Nerf Dart Tag Speed Load 6 review

If you’re anything like the staff here at AFoN you’ve been waiting very impatiently for the release of the newly redesigned Nerf Dart Tag blasters.  We are very happy to inform you that they’re finally here!  I bring to you the Nerf Dart Tag Speed Load 6.

It has been a while since we’ve seen anything new on the Dart Tag side of the Nerf coin, and it’s nice to see something fresh for 2011.  The Speed Load 6 is an interesting blaster, and is the first I’ve seen to offer the built in clip.  I have to say, the quick load build in clip is an amazing feature that offers dart tag players self contained dart storage and possibly the fastest reload time among similar blasters including clip system blasters from the N-Strike series.  An amazing feature that was discovered while testing this blaster, and something Nerf has not revealed about the blaster is that it has a Slam Fire feature like that found on the N-Strike Raider.  The Speed Load 6 comes with 6 newly colored darts introducing the white velcro strips on the tip and larger air hole that makes the darts whistle.  The blaster offers no storage for extra ammo, but considering the quick reload of the built in clip I believe this could be a good trade off.

The Speed Load 6 has some pretty cool paint apps throughout, the yellow is a little deeper in hue than the standard yellow from the N-Strike series and the whole look of the blaster is sharp.  I was especially impressed with the detail on the handle, this alone gives the blaster a great personality.  The blaster has good weight and feels as natural in the hand as the Maverick.  Another feature I enjoy about this blaster which appears to carry on to the rest of the series is the trigger, which has been redesigned with two holes where the trigger meets the body of the blaster and just looks attractive.  The only gripe I have with the Speed Load 6 is a minor little thing.  On the bottom yellow portion of the clip there is a circular emblem engraved into the plastic that has a “6” in the middle it that quite honestly looked like a “G” and it took quite a while to realize what it was supposed to be.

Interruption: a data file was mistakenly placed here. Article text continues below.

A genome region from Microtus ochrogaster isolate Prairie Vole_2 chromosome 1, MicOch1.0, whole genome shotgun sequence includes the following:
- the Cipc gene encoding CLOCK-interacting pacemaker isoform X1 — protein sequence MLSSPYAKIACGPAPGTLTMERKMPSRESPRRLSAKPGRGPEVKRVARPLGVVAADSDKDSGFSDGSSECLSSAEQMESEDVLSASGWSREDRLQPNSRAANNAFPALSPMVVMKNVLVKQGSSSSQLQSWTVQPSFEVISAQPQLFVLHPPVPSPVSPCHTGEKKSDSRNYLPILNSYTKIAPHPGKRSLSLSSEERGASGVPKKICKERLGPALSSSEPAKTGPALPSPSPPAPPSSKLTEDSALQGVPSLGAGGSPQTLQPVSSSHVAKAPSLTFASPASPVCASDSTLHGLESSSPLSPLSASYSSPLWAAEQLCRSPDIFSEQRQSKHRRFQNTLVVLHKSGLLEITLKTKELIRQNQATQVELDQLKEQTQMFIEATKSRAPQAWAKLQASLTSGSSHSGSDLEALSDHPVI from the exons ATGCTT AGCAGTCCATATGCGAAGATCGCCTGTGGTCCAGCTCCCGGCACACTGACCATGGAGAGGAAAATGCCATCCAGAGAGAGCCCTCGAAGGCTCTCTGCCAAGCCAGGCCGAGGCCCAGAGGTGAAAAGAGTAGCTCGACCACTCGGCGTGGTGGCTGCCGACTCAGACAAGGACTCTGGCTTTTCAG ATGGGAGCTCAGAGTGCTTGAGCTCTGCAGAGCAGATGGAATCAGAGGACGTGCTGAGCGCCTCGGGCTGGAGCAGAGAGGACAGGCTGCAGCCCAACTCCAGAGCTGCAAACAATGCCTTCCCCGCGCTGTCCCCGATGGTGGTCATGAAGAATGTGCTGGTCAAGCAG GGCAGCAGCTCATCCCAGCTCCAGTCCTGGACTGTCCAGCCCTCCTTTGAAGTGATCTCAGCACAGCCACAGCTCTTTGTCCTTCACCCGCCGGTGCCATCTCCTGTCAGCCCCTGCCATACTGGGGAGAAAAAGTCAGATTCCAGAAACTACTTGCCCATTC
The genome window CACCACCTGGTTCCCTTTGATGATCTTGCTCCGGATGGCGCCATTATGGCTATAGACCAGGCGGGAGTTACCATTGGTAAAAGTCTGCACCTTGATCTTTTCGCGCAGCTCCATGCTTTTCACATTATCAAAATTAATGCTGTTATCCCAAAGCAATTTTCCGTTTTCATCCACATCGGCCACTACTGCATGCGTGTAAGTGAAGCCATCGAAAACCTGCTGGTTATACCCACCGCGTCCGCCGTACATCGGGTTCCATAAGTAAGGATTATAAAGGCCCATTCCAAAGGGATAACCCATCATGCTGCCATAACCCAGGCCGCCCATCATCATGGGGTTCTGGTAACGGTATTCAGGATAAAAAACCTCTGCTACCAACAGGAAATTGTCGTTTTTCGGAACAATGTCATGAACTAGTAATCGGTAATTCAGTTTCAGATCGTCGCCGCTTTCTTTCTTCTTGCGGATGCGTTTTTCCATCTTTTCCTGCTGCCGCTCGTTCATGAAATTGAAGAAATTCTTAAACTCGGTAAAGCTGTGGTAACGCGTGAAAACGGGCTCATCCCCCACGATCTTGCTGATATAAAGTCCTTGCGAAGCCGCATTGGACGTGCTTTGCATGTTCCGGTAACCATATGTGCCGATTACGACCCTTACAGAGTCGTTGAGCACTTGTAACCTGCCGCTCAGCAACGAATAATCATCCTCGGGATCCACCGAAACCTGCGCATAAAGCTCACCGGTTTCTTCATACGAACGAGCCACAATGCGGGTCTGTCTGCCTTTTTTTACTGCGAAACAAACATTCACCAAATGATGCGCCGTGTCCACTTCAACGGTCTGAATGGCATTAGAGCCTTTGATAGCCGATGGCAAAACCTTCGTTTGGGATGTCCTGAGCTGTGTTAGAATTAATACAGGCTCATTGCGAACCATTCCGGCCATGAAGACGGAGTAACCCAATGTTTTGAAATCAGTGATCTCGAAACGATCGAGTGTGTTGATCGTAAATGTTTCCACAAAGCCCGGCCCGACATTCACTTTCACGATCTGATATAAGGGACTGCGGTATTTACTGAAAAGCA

After taking the time to play around with the Speed Load 6 I was very impressed.  Power and range is as good as expected for a blaster of this size and would be great for applications even outside of strict dart tag play.  I would go so far as to say this is a must have for any Nerf collection.  Check out the Speed Load 6 and the rest of the new Dart Tag series at your local retailer and stay tuned to AFoN for more news and reviews.

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2 thoughts on “Nerf Dart Tag Speed Load 6 review

  1. I will agree that the I have had an issue with my Speed Load 6 with jamming, but as it only seemed to happen when my 5 year old or my older slightly clumsy friend were using it I chocked it up to user error. I am disappointed to hear that this may be more of a problem that I thought. Out of the original pack of darts that came with my Speed Load 6, 2 of them have been damages beyond use which I guess could always be worse, but still is a problem for the blaster. I am glad to hear you hold the Quick 16 in as high of regard as I do and hope you are able to enjoy the Speed Load 6 at least a little.

  2. I recently picked up both the Speedload 6 and the Quick 16. I think these are the only blasters that can slamfire non streamline darts (?). The Quick 16 feels a bit oversized, but it also feels really solid. I was able to fire micro darts, whistler darts, and tagger micro darts. It performed flawlessly without a single jam. It’s a good blaster.

    The Speedload 6 is a mess. Just like the Quick 16, it’s much larger than you would expect. The Speedload is also very heavy. It’s not just that the blaster’s heavy, it’s specifically front heavy. Even though the gun is wieldable, it always feels off balance.

    The real problem with the Speedload 6 is jamming. Unlike the Quick 16 which can fire just about any dart, the Speedload has problems firing the darts that ship with it. In about 30 minutes of test firing, I don’t think I made it through a single six dart magazine without a jam. Even worse, all jams are catastrophic. Darts get wedged half way into or even folded into the chamber. In these scenarios the jam door isn’t very helpful. More often than not, the internal mechanism blocks access to the dart. I had to fish out jammed darts using a dental pick. In every case darts were ruined; in many instances the heads of the darts were ripped clean off.

    Priming the blaster more forcefully seemed to help to some extent, but I found that priming the blaster with a good deal of force will frequently slamfire the next dart even when you’re not touching the trigger.

    With all these issues, I assumed that I’d purchased a bad blaster. The Quick 16 which uses the same basic design performed flawlessly. I returned to the store and exchanged the blaster for a new Speedload 6. While the replacement did not exhibit the accidental slamfire behavior, it still ate darts at about the same rate.

    It’s possible that I had two bad blasters in a row or that perhaps I’m inept, but after two bad blasters in a row I’m weary. If you were looking at this blaster vs the Quick 16, the Quick 16 is the hands down winner. In general I’d recommend not getting this blaster.

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